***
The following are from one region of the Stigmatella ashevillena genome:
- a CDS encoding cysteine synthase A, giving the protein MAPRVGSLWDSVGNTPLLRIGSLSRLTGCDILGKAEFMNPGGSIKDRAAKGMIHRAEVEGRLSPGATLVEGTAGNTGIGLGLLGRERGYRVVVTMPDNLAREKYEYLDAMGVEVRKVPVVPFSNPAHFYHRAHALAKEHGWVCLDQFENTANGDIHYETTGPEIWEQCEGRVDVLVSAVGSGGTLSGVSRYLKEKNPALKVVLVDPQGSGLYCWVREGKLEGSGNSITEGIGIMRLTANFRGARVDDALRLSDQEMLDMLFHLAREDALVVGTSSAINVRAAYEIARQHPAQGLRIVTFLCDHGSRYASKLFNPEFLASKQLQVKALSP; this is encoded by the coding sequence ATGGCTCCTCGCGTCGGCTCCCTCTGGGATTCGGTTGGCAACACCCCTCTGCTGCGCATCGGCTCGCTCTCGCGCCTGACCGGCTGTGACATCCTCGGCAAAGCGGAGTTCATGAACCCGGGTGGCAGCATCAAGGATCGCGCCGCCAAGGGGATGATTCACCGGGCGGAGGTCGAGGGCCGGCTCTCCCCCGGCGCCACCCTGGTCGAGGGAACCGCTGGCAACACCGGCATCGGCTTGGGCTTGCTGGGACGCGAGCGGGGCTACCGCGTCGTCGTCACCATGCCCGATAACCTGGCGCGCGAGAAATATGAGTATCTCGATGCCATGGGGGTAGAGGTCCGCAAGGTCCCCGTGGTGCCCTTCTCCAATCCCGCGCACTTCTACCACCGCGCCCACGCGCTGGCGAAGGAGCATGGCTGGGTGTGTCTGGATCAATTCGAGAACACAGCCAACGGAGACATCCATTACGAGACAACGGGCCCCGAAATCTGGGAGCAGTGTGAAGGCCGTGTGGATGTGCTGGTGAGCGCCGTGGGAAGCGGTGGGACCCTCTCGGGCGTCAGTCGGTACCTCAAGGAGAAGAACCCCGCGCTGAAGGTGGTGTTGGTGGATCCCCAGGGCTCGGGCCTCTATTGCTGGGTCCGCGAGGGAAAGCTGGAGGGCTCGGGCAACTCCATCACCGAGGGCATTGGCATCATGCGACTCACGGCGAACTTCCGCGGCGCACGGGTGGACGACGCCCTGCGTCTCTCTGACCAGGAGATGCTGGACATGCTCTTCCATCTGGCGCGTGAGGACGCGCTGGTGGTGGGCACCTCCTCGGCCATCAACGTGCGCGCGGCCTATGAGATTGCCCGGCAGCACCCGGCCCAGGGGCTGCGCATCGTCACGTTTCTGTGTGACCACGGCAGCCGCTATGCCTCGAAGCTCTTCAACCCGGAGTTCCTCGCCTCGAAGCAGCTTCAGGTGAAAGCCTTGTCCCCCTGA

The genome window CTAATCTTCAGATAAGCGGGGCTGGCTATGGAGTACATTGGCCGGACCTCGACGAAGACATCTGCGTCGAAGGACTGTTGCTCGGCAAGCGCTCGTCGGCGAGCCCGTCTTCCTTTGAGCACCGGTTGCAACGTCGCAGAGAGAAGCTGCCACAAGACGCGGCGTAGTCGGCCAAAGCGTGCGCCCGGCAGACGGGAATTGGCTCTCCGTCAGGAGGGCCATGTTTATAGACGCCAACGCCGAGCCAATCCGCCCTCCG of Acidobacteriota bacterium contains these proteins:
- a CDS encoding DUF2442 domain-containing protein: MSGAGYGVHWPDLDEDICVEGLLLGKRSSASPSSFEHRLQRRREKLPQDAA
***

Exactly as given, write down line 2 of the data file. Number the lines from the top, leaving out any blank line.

- a CDS encoding cysteine synthase A, giving the protein MAPRVGSLWDSVGNTPLLRIGSLSRLTGCDILGKAEFMNPGGSIKDRAAKGMIHRAEVEGRLSPGATLVEGTAGNTGIGLGLLGRERGYRVVVTMPDNLAREKYEYLDAMGVEVRKVPVVPFSNPAHFYHRAHALAKEHGWVCLDQFENTANGDIHYETTGPEIWEQCEGRVDVLVSAVGSGGTLSGVSRYLKEKNPALKVVLVDPQGSGLYCWVREGKLEGSGNSITEGIGIMRLTANFRGARVDDALRLSDQEMLDMLFHLAREDALVVGTSSAINVRAAYEIARQHPAQGLRIVTFLCDHGSRYASKLFNPEFLASKQLQVKALSP; this is encoded by the coding sequence ATGGCTCCTCGCGTCGGCTCCCTCTGGGATTCGGTTGGCAACACCCCTCTGCTGCGCATCGGCTCGCTCTCGCGCCTGACCGGCTGTGACATCCTCGGCAAAGCGGAGTTCATGAACCCGGGTGGCAGCATCAAGGATCGCGCCGCCAAGGGGATGATTCACCGGGCGGAGGTCGAGGGCCGGCTCTCCCCCGGCGCCACCCTGGTCGAGGGAACCGCTGGCAACACCGGCATCGGCTTGGGCTTGCTGGGACGCGAGCGGGGCTACCGCGTCGTCGTCACCATGCCCGATAACCTGGCGCGCGAGAAATATGAGTATCTCGATGCCATGGGGGTAGAGGTCCGCAAGGTCCCCGTGGTGCCCTTCTCCAATCCCGCGCACTTCTACCACCGCGCCCACGCGCTGGCGAAGGAGCATGGCTGGGTGTGTCTGGATCAATTCGAGAACACAGCCAACGGAGACATCCATTACGAGACAACGGGCCCCGAAATCTGGGAGCAGTGTGAAGGCCGTGTGGATGTGCTGGTGAGCGCCGTGGGAAGCGGTGGGACCCTCTCGGGCGTCAGTCGGTACCTCAAGGAGAAGAACCCCGCGCTGAAGGTGGTGTTGGTGGATCCCCAGGGCTCGGGCCTCTATTGCTGGGTCCGCGAGGGAAAGCTGGAGGGCTCGGGCAACTCCATCACCGAGGGCATTGGCATCATGCGACTCACGGCGAACTTCCGCGGCGCACGGGTGGACGACGCCCTGCGTCTCTCTGACCAGGAGATGCTGGACATGCTCTTCCATCTGGCGCGTGAGGACGCGCTGGTGGTGGGCACCTCCTCGGCCATCAACGTGCGCGCGGCCTATGAGATTGCCCGGCAGCACCCGGCCCAGGGGCTGCGCATCGTCACGTTTCTGTGTGACCACGGCAGCCGCTATGCCTCGAAGCTCTTCAACCCGGAGTTCCTCGCCTCGAAGCAGCTTCAGGTGAAAGCCTTGTCCCCCTGA